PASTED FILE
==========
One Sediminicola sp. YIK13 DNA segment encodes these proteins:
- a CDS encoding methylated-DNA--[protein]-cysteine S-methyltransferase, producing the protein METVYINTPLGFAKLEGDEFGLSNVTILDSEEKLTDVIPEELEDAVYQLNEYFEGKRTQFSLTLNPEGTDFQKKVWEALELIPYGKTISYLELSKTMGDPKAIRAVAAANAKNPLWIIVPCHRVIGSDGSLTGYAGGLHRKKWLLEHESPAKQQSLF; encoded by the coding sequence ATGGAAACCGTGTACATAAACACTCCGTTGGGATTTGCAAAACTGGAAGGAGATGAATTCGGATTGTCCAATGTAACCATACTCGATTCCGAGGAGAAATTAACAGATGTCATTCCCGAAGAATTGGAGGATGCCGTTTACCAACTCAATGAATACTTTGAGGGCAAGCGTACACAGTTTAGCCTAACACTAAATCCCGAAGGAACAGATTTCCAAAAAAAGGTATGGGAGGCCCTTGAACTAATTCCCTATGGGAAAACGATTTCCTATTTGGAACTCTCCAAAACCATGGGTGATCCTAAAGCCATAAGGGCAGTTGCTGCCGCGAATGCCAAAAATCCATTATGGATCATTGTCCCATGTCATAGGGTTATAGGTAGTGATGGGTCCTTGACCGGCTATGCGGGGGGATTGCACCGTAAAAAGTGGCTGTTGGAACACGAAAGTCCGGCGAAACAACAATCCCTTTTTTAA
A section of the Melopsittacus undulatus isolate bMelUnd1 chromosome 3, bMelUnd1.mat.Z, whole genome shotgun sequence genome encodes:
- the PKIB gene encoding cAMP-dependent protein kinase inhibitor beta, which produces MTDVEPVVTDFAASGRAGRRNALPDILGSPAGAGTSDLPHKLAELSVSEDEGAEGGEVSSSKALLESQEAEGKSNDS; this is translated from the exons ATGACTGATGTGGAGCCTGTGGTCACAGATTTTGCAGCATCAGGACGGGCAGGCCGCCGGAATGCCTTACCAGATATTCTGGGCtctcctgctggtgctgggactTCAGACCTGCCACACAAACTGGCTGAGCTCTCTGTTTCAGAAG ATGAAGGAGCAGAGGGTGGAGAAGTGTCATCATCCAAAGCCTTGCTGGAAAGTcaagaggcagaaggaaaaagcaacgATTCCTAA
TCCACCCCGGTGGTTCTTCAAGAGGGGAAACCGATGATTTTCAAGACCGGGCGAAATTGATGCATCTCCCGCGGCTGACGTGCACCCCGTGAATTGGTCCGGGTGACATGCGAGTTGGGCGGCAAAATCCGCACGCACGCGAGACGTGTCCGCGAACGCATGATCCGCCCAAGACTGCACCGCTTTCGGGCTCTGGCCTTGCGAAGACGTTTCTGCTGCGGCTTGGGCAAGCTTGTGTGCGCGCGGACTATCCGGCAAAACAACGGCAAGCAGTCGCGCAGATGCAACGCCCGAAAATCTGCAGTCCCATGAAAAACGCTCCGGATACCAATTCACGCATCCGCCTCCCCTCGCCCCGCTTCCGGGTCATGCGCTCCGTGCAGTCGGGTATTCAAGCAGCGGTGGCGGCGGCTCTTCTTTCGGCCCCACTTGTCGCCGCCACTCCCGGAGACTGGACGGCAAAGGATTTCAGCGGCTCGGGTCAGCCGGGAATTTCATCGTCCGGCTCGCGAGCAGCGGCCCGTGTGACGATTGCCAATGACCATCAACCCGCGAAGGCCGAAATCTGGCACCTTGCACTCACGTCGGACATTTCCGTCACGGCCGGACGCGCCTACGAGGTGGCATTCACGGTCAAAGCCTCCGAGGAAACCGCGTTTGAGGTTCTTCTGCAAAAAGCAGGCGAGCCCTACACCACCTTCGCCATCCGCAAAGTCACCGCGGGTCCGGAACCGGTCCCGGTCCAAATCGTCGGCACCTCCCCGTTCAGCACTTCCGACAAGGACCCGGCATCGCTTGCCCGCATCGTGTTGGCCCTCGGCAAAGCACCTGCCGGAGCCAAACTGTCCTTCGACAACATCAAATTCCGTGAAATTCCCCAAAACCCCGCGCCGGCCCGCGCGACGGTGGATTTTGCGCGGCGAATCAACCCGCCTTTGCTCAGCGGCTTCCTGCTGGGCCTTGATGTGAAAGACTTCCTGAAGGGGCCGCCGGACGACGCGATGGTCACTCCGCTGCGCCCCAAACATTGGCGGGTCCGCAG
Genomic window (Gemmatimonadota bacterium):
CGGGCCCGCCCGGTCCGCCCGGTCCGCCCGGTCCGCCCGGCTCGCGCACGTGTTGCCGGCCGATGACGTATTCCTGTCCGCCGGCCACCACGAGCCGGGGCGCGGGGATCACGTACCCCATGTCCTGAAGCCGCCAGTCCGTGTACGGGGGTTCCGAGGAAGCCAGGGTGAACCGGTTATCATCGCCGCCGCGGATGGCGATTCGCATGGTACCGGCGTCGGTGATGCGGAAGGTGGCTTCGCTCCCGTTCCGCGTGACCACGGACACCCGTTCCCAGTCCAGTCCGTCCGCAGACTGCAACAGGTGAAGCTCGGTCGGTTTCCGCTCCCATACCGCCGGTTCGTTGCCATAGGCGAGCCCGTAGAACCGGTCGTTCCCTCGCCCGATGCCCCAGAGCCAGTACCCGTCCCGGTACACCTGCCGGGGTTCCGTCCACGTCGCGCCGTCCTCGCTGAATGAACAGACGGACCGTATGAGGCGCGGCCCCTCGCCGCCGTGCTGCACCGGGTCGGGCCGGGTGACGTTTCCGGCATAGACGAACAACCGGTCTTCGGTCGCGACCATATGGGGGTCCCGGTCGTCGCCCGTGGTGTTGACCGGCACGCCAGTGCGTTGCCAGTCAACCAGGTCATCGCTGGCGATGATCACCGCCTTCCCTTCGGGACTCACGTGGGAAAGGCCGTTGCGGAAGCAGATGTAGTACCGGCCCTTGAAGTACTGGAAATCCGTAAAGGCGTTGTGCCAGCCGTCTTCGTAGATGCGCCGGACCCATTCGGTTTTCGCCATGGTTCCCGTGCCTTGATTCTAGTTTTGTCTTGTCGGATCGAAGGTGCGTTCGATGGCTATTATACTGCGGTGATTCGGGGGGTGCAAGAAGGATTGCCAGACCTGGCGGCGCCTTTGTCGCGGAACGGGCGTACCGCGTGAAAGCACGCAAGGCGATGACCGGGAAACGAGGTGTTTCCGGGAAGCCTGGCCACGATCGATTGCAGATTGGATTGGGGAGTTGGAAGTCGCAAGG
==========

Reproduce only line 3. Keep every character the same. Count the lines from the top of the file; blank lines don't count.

A section of the Melopsittacus undulatus isolate bMelUnd1 chromosome 3, bMelUnd1.mat.Z, whole genome shotgun sequence genome encodes: